China issues red alert after Typhoon Doksuri downpour
Typhoon Doksuri surges onshore, causing dangerous weather conditions in several regions of the nation.
As Typhoon Doksuri surged onshore, bringing dangerous climate conditions to several regions of the nation, China's meteorological office issued a red alert for heavy rain in the capital Beijing and neighboring provinces on Saturday.
Doksuri slammed into southern Fujian province on Friday morning, packing winds of high to 175 kilometers per hour, and China's meteorological agency stated Saturday that its "influence" could now be felt in the country's north.
China has seen record temperatures this summer, which experts warn are being worsened by climate change.
Experts warned that Saturday's downpour might cause much greater floods than in July 2012, when 79 people were killed and tens of thousands were evacuated.
According to local media, this is the first time since 2011 that an excessive rainfall warning has been issued.
The red alert will be in effect beginning at 8 pm local time (1200 GMT) and will encompass an area of several hundred million people, including Tianjin and the provinces of Hebei and Shandong.
Several parks, lakes, and riverbank roads in Beijing have been blocked as a precaution, according to city officials on Saturday.
Heavy rain was recorded in the city on Saturday afternoon, and it is anticipated to continue until Tuesday.
On Saturday, officials in Fujian's provincial capital instructed people to leave their houses only if absolutely necessary.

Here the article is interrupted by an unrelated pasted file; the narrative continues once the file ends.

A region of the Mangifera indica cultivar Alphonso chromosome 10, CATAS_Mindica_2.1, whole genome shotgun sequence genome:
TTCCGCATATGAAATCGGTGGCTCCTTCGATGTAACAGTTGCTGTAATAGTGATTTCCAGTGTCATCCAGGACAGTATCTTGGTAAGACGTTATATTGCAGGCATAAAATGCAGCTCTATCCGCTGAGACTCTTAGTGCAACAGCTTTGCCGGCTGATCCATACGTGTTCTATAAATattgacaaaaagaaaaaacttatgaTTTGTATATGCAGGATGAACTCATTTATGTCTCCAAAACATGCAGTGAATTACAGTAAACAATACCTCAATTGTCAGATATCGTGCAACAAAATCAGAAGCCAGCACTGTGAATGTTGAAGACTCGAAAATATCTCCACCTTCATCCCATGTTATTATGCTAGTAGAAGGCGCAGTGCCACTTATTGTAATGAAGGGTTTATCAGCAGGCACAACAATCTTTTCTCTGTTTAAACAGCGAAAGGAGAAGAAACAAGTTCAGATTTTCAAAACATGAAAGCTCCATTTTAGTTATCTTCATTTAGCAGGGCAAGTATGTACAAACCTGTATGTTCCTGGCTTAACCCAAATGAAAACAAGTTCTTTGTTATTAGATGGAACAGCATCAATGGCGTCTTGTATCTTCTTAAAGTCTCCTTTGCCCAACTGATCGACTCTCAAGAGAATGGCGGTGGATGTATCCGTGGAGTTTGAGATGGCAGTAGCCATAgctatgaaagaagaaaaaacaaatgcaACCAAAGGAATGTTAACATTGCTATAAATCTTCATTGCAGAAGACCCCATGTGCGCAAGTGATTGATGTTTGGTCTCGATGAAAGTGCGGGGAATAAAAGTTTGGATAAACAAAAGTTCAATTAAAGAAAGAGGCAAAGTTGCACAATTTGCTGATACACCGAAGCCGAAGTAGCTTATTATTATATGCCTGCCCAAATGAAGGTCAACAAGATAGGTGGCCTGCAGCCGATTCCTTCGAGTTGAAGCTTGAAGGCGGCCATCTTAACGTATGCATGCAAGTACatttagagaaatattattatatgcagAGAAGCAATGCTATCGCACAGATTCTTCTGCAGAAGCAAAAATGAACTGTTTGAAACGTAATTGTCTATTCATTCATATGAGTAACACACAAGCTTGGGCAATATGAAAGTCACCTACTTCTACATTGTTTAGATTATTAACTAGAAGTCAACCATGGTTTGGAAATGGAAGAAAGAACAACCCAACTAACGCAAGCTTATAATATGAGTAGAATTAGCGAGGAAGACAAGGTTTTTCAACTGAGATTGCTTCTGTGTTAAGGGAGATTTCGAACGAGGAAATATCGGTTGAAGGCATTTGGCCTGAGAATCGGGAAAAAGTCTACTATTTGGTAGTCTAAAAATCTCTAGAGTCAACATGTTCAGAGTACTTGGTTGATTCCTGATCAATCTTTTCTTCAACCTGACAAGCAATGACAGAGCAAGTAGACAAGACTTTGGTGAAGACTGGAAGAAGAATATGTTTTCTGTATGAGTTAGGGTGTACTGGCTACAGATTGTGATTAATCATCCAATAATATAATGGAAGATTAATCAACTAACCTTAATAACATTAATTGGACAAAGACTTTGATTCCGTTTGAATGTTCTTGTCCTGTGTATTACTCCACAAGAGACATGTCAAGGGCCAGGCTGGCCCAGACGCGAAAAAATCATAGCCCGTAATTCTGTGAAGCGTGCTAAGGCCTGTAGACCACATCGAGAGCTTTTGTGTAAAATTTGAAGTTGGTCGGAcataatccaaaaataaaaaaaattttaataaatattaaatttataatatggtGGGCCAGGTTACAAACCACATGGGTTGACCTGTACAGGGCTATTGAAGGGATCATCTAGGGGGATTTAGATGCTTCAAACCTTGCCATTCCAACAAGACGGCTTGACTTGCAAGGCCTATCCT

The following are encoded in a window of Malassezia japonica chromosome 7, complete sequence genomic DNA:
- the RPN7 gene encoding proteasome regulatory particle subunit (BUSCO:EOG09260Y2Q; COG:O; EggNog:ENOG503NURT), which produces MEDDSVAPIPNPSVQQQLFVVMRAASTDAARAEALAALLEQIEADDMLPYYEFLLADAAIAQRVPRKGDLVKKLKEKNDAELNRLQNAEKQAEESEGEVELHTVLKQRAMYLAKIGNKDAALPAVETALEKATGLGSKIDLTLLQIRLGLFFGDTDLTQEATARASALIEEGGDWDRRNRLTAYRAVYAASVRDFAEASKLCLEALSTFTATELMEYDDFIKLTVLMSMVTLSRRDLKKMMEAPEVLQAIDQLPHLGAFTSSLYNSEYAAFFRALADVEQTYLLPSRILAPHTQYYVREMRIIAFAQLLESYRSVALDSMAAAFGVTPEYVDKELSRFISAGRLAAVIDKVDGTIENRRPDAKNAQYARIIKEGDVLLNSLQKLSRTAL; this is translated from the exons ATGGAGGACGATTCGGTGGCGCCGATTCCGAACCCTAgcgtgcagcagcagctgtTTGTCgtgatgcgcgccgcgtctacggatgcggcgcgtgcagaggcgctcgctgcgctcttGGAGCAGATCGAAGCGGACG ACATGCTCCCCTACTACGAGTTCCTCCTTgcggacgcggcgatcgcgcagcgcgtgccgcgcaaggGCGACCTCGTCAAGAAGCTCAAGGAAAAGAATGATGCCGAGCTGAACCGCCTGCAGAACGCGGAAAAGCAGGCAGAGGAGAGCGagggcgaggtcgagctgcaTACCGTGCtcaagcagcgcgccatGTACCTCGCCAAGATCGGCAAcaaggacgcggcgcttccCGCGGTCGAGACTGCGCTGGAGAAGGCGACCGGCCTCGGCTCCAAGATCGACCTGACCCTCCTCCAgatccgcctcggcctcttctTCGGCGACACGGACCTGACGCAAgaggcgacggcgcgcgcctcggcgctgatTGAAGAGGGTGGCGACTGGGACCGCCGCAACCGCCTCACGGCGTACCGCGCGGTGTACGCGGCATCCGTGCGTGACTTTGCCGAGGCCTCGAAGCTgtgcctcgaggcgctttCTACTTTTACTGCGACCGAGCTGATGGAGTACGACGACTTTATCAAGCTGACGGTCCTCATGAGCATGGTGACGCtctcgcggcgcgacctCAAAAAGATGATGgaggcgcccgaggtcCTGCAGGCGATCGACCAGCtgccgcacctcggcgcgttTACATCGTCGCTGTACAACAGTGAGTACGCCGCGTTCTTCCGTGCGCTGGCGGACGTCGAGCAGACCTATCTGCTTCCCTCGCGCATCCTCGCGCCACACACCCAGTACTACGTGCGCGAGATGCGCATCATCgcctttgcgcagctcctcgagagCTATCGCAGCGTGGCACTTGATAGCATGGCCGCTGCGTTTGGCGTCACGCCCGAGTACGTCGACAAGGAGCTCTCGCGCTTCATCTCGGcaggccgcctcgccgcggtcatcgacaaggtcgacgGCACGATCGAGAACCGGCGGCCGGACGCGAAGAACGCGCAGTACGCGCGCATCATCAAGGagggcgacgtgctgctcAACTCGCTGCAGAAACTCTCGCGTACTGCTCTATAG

The typhoon, which battered the northern Philippines, has caused multiple casualties and disruptions in the region.
Yesterday, at least 26 people lost their lives and 40 others were rescued when a ferry capsized in the Philippines during the aftermath of Typhoon Doksuri.
Doksuri, the fifth typhoon this year, made landfall in east China's Fujian Province on Friday morning, bringing winds of up to 180 kilometers per hour near its center.pic.twitter.com/CyOgKQbc8v— Zhang Meifang (@CGMeifangZhang) July 28, 2023
Heavy rain pulled the roof off a bus station in Xiamen, a major port city on the Taiwan Strait, and slammed it up against a nearby sign.
Some city roadways were littered with fallen trees, while considerable floods elsewhere hampered vehicle traffic and prompted police to respond.
Massive gusts of wind pummeled residential tower blocks in Jinjiang, a county-level urban region south of Quanzhou, according to images published on social media on Friday.
China has seen record heat this month. In the village of Sanbao in the northwest of the Xinjiang province, China reported a new mid-July high of 52.2°C on July 18, surpassing the previous record of 50.6°C established six years earlier.
The unprecedented heat came as US climate envoy John Kerry met with Chinese officials in Beijing, reviving stalled dialogue on cutting global warming emissions.
Kerry called for "global leadership" on climate challenges in a speech Tuesday at Beijing's Great Hall of the People with China's top diplomat, Wang Yi.
Temperature records have been smashed across the northern hemisphere this summer as a result of the climate emergency. Last month was the hottest June on record globally, and the first few days of July were predicted to be the hottest days ever recorded. The North Atlantic Ocean temperatures are abnormally high.
Heat records are being broken as a result of human-caused global warming, which is being exacerbated by ongoing greenhouse gas emissions and a developing El Niño phenomenon. Temperatures and extreme weather are expected to climb further until global emissions are reduced to zero. Last year, emissions reached a new high.